Fines scrapped for missing self assessment tax deadline – for a month

HMRC has announced that self assessment taxpayers will not be fined for filing their 2019-20 return late – as long as they file online by February 28.

More than 8.9 million have already filed their tax return. HMRC is encouraging anyone who has not yet filed their tax return to do so by January 31, if possible.

Taxpayers are still obliged to pay their bill by January 31 and interest will be charged from February 1 on any outstanding liabilities.

The taxman says that the extra time will give “breathing space” to those who have been been affected by the coronavirus pandemic.

HMRC has already confirmed that it will accept Covid disruption as a reasonable excuse for people missing the deadline.

Taxpayers who cannot afford to pay their tax bill on time can also apply online to spread their payments over time, up to 12 months.

However, they will need to file their 2019 to 2020 tax return before setting up a time to pay arrangement, so HMRC is encouraging everyone to do this as soon as possible.

HMRC’s chief executive Jim Harra said: “We want to encourage as many people as possible to file their return on time, so we can calculate their tax bill and help them if they can’t pay it straight away.

“But we recognise the immense pressure that many people are facing in these unprecedented times and it has become increasingly clear that some people will not be able to file their return by January 31.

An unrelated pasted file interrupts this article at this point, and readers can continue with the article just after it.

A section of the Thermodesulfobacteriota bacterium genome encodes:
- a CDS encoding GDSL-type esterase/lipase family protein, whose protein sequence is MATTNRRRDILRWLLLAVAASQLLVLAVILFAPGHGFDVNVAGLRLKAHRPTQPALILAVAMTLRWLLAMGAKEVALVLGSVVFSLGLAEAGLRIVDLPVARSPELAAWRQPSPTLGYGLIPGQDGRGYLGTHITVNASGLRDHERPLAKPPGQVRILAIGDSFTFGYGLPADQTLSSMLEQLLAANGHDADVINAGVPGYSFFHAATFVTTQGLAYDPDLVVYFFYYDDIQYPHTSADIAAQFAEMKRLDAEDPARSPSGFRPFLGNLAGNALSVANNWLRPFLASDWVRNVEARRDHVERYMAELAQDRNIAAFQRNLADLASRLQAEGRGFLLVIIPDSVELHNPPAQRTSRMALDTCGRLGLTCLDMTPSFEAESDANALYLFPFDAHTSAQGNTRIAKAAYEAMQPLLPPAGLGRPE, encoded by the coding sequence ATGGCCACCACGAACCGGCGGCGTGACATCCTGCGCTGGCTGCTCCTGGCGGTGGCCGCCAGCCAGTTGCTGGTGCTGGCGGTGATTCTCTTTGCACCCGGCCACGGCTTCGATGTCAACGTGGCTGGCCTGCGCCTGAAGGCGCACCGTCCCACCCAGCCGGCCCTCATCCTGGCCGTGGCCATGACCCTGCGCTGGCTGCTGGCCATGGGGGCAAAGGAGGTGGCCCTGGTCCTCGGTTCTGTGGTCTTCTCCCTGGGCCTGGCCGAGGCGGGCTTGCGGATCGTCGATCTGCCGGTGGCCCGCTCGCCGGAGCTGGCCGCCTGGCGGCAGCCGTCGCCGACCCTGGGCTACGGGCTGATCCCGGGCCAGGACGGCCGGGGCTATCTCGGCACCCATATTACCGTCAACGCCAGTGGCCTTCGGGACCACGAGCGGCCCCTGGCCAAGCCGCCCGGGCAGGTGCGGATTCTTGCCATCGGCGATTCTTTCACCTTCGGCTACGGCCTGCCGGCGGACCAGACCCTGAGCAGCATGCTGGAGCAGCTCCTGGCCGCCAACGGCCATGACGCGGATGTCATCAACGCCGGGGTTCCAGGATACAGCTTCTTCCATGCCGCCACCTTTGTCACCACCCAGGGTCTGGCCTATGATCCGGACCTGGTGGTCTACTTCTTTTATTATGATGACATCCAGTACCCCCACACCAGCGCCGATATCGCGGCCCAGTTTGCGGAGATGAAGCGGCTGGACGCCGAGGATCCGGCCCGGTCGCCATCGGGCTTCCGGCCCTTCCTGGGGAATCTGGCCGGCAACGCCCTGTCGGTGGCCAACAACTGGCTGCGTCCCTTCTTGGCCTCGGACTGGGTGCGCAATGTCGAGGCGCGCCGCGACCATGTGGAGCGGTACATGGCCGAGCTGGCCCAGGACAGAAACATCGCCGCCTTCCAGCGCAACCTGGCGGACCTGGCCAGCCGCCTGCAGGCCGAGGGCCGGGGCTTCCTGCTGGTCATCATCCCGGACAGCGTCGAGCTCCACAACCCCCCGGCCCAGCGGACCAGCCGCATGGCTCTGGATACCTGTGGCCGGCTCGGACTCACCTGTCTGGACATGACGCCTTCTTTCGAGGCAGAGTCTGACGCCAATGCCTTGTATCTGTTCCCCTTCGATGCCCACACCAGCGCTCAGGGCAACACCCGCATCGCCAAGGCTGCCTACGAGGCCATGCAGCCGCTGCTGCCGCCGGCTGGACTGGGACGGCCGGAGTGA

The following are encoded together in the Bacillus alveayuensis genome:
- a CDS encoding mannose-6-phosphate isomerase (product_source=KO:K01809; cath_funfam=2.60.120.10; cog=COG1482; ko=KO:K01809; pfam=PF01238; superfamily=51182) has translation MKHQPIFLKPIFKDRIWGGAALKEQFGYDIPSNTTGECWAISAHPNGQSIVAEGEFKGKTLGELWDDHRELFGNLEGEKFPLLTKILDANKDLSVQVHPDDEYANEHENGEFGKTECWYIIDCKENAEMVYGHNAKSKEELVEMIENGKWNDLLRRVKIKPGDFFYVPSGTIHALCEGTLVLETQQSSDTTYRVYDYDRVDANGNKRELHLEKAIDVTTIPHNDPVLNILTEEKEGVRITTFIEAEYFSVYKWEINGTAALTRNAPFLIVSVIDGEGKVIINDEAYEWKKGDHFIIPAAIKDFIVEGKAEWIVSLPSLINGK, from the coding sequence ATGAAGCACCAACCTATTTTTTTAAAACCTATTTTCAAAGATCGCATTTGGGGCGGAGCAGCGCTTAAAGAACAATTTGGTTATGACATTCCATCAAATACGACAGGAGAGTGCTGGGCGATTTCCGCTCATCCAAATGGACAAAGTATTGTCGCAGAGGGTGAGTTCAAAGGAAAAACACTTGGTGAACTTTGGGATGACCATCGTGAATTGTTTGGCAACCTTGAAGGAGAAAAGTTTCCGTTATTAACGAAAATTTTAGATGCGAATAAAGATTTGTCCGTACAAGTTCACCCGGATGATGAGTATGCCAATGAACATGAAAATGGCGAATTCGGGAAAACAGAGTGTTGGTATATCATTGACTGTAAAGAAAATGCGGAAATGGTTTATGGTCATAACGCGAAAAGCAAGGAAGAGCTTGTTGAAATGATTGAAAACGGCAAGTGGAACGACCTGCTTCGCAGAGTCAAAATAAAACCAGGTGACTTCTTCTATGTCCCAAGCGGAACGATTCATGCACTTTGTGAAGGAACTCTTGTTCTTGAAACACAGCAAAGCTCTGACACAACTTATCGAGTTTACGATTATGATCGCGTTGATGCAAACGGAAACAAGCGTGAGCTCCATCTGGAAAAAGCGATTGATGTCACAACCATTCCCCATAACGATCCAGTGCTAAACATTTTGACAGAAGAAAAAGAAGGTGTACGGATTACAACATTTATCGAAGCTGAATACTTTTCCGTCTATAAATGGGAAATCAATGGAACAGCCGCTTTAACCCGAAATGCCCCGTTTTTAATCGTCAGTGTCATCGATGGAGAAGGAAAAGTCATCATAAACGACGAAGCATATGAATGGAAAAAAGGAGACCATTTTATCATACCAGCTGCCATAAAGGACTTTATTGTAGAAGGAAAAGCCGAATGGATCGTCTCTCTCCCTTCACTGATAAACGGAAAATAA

“Not charging late filing penalties for late online tax returns submitted in February will give them the breathing space they need to complete and file their returns, without worrying about receiving a penalty.

“We can reasonably assume most of these people will have a valid reason for filing late, caused by the pandemic.”

Normally, late filing penalties are applied to all returns filed after the January 31 deadline. Those penalties are cancelled if the customer has a reasonable excuse for filing late.

However, this year HMRC is not issuing late filing penalties for a month to help taxpayers and agents who are unable to meet the deadline. Late filing penalties will not be issued for online tax returns received by February 28.

HMRC says it has become increasingly clear from the filing rate that some taxpayers and agents cannot file on time.

It has increased support for people who may need help with their tax liabilities. Once they have completed their 2019 to 2020 tax return, they can set up an online payment plan to spread self assessment bills of up to £30,000 over up to 12 monthly instalments.

Taxpayers can apply for self-serve Time to Pay via GOV.UK. Interest will be applied to any outstanding balance from February 1 this year.

More than 25,000 have already used the service, without needing to call HMRC, to manage their liabilities totalling £69.1million.

Those with bills over £30,000, or who need longer than 12 months to pay their bill, can call HMRC 0300 200 3822 to discuss Time to Pay.

Taxpayers who are required to make payments on account, and know their bill is going to be lower than the previous year, for example due to loss of earnings because of Covid-19, can reduce their payments on account.

• To discuss any issues raised by this article or any tax matters please contact me on 01772 430000